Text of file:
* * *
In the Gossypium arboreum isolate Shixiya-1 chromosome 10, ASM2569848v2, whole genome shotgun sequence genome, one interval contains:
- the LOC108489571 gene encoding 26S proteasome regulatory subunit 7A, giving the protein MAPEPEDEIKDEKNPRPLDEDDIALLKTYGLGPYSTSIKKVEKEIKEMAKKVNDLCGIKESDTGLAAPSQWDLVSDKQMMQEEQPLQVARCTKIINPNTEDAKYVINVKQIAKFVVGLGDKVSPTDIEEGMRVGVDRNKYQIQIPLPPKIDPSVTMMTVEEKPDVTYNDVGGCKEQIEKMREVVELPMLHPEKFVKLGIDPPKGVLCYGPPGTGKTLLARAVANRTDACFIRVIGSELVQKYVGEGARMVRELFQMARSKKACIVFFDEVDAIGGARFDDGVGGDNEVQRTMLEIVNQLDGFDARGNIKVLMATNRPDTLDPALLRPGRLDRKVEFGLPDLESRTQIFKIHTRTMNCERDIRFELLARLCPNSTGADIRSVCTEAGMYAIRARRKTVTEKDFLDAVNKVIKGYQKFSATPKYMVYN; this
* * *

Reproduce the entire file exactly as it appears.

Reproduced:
In the Gossypium arboreum isolate Shixiya-1 chromosome 10, ASM2569848v2, whole genome shotgun sequence genome, one interval contains:
- the LOC108489571 gene encoding 26S proteasome regulatory subunit 7A, giving the protein MAPEPEDEIKDEKNPRPLDEDDIALLKTYGLGPYSTSIKKVEKEIKEMAKKVNDLCGIKESDTGLAAPSQWDLVSDKQMMQEEQPLQVARCTKIINPNTEDAKYVINVKQIAKFVVGLGDKVSPTDIEEGMRVGVDRNKYQIQIPLPPKIDPSVTMMTVEEKPDVTYNDVGGCKEQIEKMREVVELPMLHPEKFVKLGIDPPKGVLCYGPPGTGKTLLARAVANRTDACFIRVIGSELVQKYVGEGARMVRELFQMARSKKACIVFFDEVDAIGGARFDDGVGGDNEVQRTMLEIVNQLDGFDARGNIKVLMATNRPDTLDPALLRPGRLDRKVEFGLPDLESRTQIFKIHTRTMNCERDIRFELLARLCPNSTGADIRSVCTEAGMYAIRARRKTVTEKDFLDAVNKVIKGYQKFSATPKYMVYN; this